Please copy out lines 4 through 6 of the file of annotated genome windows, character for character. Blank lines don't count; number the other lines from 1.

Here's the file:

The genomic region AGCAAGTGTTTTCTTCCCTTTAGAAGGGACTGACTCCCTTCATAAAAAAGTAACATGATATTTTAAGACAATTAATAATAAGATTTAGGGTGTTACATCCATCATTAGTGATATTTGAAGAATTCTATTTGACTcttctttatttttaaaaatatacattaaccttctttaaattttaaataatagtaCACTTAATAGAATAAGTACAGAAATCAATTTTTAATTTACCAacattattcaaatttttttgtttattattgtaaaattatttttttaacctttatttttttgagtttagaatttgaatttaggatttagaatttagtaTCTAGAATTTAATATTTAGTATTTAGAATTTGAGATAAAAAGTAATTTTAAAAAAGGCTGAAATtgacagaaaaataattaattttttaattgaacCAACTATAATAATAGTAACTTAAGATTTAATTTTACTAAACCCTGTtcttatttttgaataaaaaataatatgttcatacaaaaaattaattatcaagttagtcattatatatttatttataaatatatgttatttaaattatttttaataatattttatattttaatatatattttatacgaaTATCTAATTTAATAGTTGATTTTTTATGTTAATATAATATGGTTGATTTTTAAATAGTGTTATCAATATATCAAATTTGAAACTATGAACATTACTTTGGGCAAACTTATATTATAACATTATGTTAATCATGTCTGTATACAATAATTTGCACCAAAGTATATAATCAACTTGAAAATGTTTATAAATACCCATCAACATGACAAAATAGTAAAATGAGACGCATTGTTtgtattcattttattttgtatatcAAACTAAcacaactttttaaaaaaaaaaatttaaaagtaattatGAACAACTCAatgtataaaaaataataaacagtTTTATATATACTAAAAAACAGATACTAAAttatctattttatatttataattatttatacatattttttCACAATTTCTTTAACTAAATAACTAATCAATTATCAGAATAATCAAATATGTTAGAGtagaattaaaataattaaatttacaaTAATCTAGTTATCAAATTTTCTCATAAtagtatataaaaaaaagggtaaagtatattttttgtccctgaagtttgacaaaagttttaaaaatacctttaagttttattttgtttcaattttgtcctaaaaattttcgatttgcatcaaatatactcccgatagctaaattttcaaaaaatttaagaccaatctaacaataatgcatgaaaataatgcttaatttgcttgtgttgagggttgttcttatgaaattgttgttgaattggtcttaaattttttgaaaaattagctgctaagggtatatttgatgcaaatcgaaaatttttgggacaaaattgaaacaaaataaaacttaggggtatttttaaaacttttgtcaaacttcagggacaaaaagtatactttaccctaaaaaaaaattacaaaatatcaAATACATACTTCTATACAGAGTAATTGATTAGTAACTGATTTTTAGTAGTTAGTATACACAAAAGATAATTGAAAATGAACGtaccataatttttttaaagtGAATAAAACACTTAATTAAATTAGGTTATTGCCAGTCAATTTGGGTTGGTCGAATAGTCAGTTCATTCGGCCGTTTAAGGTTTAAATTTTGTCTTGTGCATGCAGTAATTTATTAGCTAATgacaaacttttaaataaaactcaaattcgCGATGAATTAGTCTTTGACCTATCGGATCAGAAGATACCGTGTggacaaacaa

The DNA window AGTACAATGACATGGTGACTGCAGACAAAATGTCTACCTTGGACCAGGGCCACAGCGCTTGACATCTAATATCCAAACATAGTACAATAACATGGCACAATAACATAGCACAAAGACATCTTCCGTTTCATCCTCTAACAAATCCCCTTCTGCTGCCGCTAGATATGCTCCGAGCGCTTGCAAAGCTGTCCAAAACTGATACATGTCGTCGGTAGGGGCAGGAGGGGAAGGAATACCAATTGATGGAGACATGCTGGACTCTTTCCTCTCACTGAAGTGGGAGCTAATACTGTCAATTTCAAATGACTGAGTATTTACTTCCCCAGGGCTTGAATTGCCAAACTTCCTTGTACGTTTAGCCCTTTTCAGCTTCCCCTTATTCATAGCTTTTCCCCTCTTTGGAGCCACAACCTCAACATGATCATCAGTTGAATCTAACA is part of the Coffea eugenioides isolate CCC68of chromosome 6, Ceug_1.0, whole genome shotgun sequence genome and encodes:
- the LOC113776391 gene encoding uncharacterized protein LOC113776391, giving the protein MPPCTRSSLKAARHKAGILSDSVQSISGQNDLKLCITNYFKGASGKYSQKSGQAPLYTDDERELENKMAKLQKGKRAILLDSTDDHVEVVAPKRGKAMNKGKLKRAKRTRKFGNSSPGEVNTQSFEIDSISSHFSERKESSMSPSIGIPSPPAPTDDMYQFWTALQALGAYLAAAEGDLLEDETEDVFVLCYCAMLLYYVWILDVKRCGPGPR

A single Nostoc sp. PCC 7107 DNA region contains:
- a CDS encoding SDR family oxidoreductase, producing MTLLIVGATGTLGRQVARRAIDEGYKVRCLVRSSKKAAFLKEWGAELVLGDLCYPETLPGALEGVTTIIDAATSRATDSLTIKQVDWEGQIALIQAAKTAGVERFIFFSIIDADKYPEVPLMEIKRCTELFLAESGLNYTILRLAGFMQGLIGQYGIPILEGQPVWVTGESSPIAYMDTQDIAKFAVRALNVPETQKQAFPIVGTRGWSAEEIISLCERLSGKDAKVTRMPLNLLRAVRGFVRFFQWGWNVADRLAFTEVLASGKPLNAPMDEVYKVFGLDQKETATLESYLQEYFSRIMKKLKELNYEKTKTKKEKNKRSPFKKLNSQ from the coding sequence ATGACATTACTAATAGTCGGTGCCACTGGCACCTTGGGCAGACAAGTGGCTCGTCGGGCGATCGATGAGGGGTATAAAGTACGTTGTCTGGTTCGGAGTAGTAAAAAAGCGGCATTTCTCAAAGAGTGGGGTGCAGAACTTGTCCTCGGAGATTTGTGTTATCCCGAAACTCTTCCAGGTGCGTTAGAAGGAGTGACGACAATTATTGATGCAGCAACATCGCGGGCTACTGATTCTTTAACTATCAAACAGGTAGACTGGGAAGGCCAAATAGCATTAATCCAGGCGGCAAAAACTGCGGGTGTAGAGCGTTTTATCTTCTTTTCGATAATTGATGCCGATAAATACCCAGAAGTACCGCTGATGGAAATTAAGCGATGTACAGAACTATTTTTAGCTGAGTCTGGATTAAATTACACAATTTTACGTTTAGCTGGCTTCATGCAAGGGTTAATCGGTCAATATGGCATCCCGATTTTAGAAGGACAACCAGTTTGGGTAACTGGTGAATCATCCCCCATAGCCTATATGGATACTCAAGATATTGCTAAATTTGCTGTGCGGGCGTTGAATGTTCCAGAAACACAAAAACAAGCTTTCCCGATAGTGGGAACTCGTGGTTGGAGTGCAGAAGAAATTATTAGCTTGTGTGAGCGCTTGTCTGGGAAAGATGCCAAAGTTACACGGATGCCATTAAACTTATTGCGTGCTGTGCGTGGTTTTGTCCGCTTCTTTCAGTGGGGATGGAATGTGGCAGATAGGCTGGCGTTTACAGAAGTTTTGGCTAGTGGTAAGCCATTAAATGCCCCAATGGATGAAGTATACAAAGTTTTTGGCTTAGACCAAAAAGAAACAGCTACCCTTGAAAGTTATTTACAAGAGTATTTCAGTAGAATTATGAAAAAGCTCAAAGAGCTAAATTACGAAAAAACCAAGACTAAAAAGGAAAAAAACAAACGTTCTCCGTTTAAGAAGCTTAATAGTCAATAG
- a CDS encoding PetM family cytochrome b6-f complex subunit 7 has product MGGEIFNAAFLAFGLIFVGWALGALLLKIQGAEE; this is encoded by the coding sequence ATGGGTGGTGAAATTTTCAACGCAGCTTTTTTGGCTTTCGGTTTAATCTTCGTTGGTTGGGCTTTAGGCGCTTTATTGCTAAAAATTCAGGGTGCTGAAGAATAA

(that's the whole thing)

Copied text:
A single Nostoc sp. PCC 7107 DNA region contains:
- a CDS encoding SDR family oxidoreductase, producing MTLLIVGATGTLGRQVARRAIDEGYKVRCLVRSSKKAAFLKEWGAELVLGDLCYPETLPGALEGVTTIIDAATSRATDSLTIKQVDWEGQIALIQAAKTAGVERFIFFSIIDADKYPEVPLMEIKRCTELFLAESGLNYTILRLAGFMQGLIGQYGIPILEGQPVWVTGESSPIAYMDTQDIAKFAVRALNVPETQKQAFPIVGTRGWSAEEIISLCERLSGKDAKVTRMPLNLLRAVRGFVRFFQWGWNVADRLAFTEVLASGKPLNAPMDEVYKVFGLDQKETATLESYLQEYFSRIMKKLKELNYEKTKTKKEKNKRSPFKKLNSQ from the coding sequence ATGACATTACTAATAGTCGGTGCCACTGGCACCTTGGGCAGACAAGTGGCTCGTCGGGCGATCGATGAGGGGTATAAAGTACGTTGTCTGGTTCGGAGTAGTAAAAAAGCGGCATTTCTCAAAGAGTGGGGTGCAGAACTTGTCCTCGGAGATTTGTGTTATCCCGAAACTCTTCCAGGTGCGTTAGAAGGAGTGACGACAATTATTGATGCAGCAACATCGCGGGCTACTGATTCTTTAACTATCAAACAGGTAGACTGGGAAGGCCAAATAGCATTAATCCAGGCGGCAAAAACTGCGGGTGTAGAGCGTTTTATCTTCTTTTCGATAATTGATGCCGATAAATACCCAGAAGTACCGCTGATGGAAATTAAGCGATGTACAGAACTATTTTTAGCTGAGTCTGGATTAAATTACACAATTTTACGTTTAGCTGGCTTCATGCAAGGGTTAATCGGTCAATATGGCATCCCGATTTTAGAAGGACAACCAGTTTGGGTAACTGGTGAATCATCCCCCATAGCCTATATGGATACTCAAGATATTGCTAAATTTGCTGTGCGGGCGTTGAATGTTCCAGAAACACAAAAACAAGCTTTCCCGATAGTGGGAACTCGTGGTTGGAGTGCAGAAGAAATTATTAGCTTGTGTGAGCGCTTGTCTGGGAAAGATGCCAAAGTTACACGGATGCCATTAAACTTATTGCGTGCTGTGCGTGGTTTTGTCCGCTTCTTTCAGTGGGGATGGAATGTGGCAGATAGGCTGGCGTTTACAGAAGTTTTGGCTAGTGGTAAGCCATTAAATGCCCCAATGGATGAAGTATACAAAGTTTTTGGCTTAGACCAAAAAGAAACAGCTACCCTTGAAAGTTATTTACAAGAGTATTTCAGTAGAATTATGAAAAAGCTCAAAGAGCTAAATTACGAAAAAACCAAGACTAAAAAGGAAAAAAACAAACGTTCTCCGTTTAAGAAGCTTAATAGTCAATAG
- a CDS encoding PetM family cytochrome b6-f complex subunit 7 has product MGGEIFNAAFLAFGLIFVGWALGALLLKIQGAEE; this is encoded by the coding sequence ATGGGTGGTGAAATTTTCAACGCAGCTTTTTTGGCTTTCGGTTTAATCTTCGTTGGTTGGGCTTTAGGCGCTTTATTGCTAAAAATTCAGGGTGCTGAAGAATAA